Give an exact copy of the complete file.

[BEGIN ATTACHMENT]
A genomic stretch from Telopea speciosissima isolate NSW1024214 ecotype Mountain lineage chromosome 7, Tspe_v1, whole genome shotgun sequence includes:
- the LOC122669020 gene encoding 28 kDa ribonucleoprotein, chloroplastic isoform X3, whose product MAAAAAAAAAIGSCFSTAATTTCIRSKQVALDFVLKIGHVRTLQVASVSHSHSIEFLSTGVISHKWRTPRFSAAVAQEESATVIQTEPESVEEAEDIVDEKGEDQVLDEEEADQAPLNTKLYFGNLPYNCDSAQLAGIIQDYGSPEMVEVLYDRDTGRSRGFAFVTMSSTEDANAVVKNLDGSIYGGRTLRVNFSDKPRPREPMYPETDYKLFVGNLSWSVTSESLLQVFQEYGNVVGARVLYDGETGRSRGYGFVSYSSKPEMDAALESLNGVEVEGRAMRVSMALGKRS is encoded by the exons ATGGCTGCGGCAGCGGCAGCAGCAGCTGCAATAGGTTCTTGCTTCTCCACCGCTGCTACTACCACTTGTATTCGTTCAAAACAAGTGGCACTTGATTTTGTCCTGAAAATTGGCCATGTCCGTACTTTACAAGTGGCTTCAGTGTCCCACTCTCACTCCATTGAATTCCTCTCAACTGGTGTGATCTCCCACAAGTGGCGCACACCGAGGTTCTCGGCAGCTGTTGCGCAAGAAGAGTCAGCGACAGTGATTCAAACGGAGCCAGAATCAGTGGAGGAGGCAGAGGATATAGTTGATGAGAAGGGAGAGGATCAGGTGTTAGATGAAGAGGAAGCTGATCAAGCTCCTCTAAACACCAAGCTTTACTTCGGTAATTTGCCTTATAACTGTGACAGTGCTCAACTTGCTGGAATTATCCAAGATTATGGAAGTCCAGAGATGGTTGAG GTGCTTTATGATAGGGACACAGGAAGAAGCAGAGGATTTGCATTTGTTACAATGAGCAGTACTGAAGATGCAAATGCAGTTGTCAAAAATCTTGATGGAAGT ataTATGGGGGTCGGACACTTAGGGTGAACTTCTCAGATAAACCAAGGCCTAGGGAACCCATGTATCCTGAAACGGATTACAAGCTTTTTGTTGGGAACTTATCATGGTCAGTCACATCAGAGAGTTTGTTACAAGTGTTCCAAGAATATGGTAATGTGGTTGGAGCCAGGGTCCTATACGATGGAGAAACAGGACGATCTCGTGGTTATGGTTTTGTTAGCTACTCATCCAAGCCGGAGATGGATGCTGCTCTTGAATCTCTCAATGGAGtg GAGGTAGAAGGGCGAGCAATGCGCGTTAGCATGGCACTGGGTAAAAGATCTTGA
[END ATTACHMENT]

A genomic stretch from Telopea speciosissima isolate NSW1024214 ecotype Mountain lineage chromosome 7, Tspe_v1, whole genome shotgun sequence includes:
- the LOC122669020 gene encoding 28 kDa ribonucleoprotein, chloroplastic isoform X3, whose product MAAAAAAAAAIGSCFSTAATTTCIRSKQVALDFVLKIGHVRTLQVASVSHSHSIEFLSTGVISHKWRTPRFSAAVAQEESATVIQTEPESVEEAEDIVDEKGEDQVLDEEEADQAPLNTKLYFGNLPYNCDSAQLAGIIQDYGSPEMVEVLYDRDTGRSRGFAFVTMSSTEDANAVVKNLDGSIYGGRTLRVNFSDKPRPREPMYPETDYKLFVGNLSWSVTSESLLQVFQEYGNVVGARVLYDGETGRSRGYGFVSYSSKPEMDAALESLNGVEVEGRAMRVSMALGKRS is encoded by the exons ATGGCTGCGGCAGCGGCAGCAGCAGCTGCAATAGGTTCTTGCTTCTCCACCGCTGCTACTACCACTTGTATTCGTTCAAAACAAGTGGCACTTGATTTTGTCCTGAAAATTGGCCATGTCCGTACTTTACAAGTGGCTTCAGTGTCCCACTCTCACTCCATTGAATTCCTCTCAACTGGTGTGATCTCCCACAAGTGGCGCACACCGAGGTTCTCGGCAGCTGTTGCGCAAGAAGAGTCAGCGACAGTGATTCAAACGGAGCCAGAATCAGTGGAGGAGGCAGAGGATATAGTTGATGAGAAGGGAGAGGATCAGGTGTTAGATGAAGAGGAAGCTGATCAAGCTCCTCTAAACACCAAGCTTTACTTCGGTAATTTGCCTTATAACTGTGACAGTGCTCAACTTGCTGGAATTATCCAAGATTATGGAAGTCCAGAGATGGTTGAG GTGCTTTATGATAGGGACACAGGAAGAAGCAGAGGATTTGCATTTGTTACAATGAGCAGTACTGAAGATGCAAATGCAGTTGTCAAAAATCTTGATGGAAGT ataTATGGGGGTCGGACACTTAGGGTGAACTTCTCAGATAAACCAAGGCCTAGGGAACCCATGTATCCTGAAACGGATTACAAGCTTTTTGTTGGGAACTTATCATGGTCAGTCACATCAGAGAGTTTGTTACAAGTGTTCCAAGAATATGGTAATGTGGTTGGAGCCAGGGTCCTATACGATGGAGAAACAGGACGATCTCGTGGTTATGGTTTTGTTAGCTACTCATCCAAGCCGGAGATGGATGCTGCTCTTGAATCTCTCAATGGAGtg GAGGTAGAAGGGCGAGCAATGCGCGTTAGCATGGCACTGGGTAAAAGATCTTGA